Outland was one of the first AA rated movies I ever saw (which is now an obsolete rating in the UK). I remember that I was expecting the worst because the trailer implied that there was at least one exploding head featured during the film. Turns out there were two. Anyway the movie made a strong impression upon me at the age thirteen and I have revisited it numerous times since its release. I recently discovered that Outland had been given a Blu-ray release from Warner Brothers and decided to watch it once again but this time with a more critical eye rather than a nostalgic one.
The story is very straight forward being essentially a western in outer space. Federal Marshal O’Neil is beginning a year’s tour of duty at a major mining facility on Io, one of Jupiter’s moons. After a spate of suicides and random violent crimes, the Marshal discovers that General Manager Sheppard (Peter Boyle) is distributing drugs among the work force to increase productivity. The side effect of long term addiction leads to psychosis. Unable to trust his fellow officers the Marshal find his only ally is the facilities cynical chief medical officer, Dr. Lazarus (Frances Sternhagen). O’Neil’s investigations inevitably lead to him to a show down with two contract killers.
You would have to be an extremely causal viewer not to see shades of High Noon in this movie. But unlike the westerns of the 50’s with their sanitised depiction of the West, this frontier in space is grimy, seedy and altogether plausible. Writer/Director Peter Hyams creates a credible working environment, similar to that of an oilrig. Everything is functional and basic. There is no privacy or glamour. The future is run by big corporations and driven by return on investment. It’s a bleak and rather all too familiar world.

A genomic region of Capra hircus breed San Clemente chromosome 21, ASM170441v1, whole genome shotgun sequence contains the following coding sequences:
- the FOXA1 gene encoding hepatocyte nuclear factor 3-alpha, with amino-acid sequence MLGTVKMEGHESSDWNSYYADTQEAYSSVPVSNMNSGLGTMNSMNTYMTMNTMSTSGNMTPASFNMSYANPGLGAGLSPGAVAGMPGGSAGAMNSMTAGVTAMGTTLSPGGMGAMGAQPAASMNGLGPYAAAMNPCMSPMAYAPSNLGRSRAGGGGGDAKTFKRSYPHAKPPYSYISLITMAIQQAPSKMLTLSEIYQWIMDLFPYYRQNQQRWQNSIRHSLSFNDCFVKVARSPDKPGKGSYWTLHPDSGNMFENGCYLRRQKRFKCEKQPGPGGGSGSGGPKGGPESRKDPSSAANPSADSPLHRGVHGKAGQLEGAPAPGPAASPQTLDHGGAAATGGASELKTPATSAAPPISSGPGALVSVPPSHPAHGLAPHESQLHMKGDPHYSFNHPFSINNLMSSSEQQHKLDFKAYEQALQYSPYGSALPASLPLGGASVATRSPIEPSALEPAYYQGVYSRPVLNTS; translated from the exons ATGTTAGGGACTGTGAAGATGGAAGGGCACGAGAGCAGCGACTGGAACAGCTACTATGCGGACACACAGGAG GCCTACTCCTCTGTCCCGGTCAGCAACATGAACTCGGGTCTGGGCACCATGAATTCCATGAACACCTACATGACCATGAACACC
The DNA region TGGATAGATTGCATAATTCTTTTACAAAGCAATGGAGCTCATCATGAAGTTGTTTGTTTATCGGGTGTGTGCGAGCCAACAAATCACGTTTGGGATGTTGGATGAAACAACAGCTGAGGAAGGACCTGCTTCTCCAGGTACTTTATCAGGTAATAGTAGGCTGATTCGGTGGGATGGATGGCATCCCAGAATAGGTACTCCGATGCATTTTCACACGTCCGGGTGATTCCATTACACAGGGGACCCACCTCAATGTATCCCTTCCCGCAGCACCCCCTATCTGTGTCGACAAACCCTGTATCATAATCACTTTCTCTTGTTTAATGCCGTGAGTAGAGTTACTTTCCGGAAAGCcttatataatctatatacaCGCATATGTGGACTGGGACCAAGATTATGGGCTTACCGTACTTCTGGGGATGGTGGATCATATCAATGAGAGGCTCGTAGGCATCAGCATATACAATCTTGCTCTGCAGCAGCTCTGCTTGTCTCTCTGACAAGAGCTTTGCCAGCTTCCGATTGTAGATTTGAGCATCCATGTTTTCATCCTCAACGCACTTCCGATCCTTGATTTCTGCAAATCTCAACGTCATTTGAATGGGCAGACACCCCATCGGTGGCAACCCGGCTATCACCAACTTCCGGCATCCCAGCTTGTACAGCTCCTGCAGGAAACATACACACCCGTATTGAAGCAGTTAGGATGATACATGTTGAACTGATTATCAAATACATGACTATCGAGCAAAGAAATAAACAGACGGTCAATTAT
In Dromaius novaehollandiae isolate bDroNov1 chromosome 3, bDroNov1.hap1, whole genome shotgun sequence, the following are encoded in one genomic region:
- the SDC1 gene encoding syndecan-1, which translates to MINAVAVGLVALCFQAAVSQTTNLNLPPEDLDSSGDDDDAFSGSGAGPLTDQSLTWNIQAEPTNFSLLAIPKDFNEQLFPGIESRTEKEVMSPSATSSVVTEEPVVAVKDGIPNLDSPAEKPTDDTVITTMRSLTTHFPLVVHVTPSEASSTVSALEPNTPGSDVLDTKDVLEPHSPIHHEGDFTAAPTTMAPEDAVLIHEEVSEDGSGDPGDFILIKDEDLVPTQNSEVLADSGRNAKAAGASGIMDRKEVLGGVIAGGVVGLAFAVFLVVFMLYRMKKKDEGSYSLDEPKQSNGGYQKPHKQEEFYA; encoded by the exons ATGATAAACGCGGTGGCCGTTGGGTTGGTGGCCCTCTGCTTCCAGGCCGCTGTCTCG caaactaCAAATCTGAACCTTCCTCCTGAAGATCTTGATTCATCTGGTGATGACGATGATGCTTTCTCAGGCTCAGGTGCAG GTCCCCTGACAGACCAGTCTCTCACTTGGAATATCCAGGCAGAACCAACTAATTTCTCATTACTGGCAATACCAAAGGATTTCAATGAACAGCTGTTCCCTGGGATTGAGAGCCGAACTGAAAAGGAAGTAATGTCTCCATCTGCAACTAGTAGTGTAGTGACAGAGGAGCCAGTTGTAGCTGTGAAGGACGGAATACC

What elevates Outland above the standard of similar genre products from the time is the universally high standard in every aspect of the production. The script is tight, honest and plays to the strengths of the lead actors. The dynamic between Connery and Sternhagen is very plausible, with dry quips, cynicism and grudging respect. The sets are claustrophobic and depressingly credible. The technology on display hasn’t dated too much. Hyams did not make the usual genre mistakes such as exotic costumes and weaponry. The miniature work by Martin J. Bower is outstanding and the Introvision front projection effects works still look acceptable.
Peter Hyams has always been somewhat underrated as a director. All the hallmarks of his previous works are present in Outland. There is a well-crafted chase scene, the mythical “good cop” and corporate/political conspiracies. Of course the movie is not without fault. You can easily question some of the science and there are a few plot wholes. However, the sheer presence of Sean Connery overshadows these minor quibbles. The movie is a showcase for his acting talent which is often overlooked. Outland also demonstrates that can get a lot of mileage from a classic tale and if you are sufficiently inventive. By not involving aliens in this vision of the future and showing that man’s worst enemy in space is himself, the tale maintains credibility.
Outland still remains a finely crafted, character driven thriller. It transcends the usual limitations that some studios impose upon the genre to be a superior piece of film making. There’s not a slack moment in the narrative which is perfectly paced. It would also be remiss of me not to mention the atmospheric score by Jerry Goldsmith. Warner Brothers Blu-ray transfer is very good and the movie looks crisp and clear. Obsessive movie fans you can finally do a comprehensive frame by frame analysis of P.H. Moriarty’s head explosion. For a movie that is thirty one years old, it holds up very well and is still solid entertainment.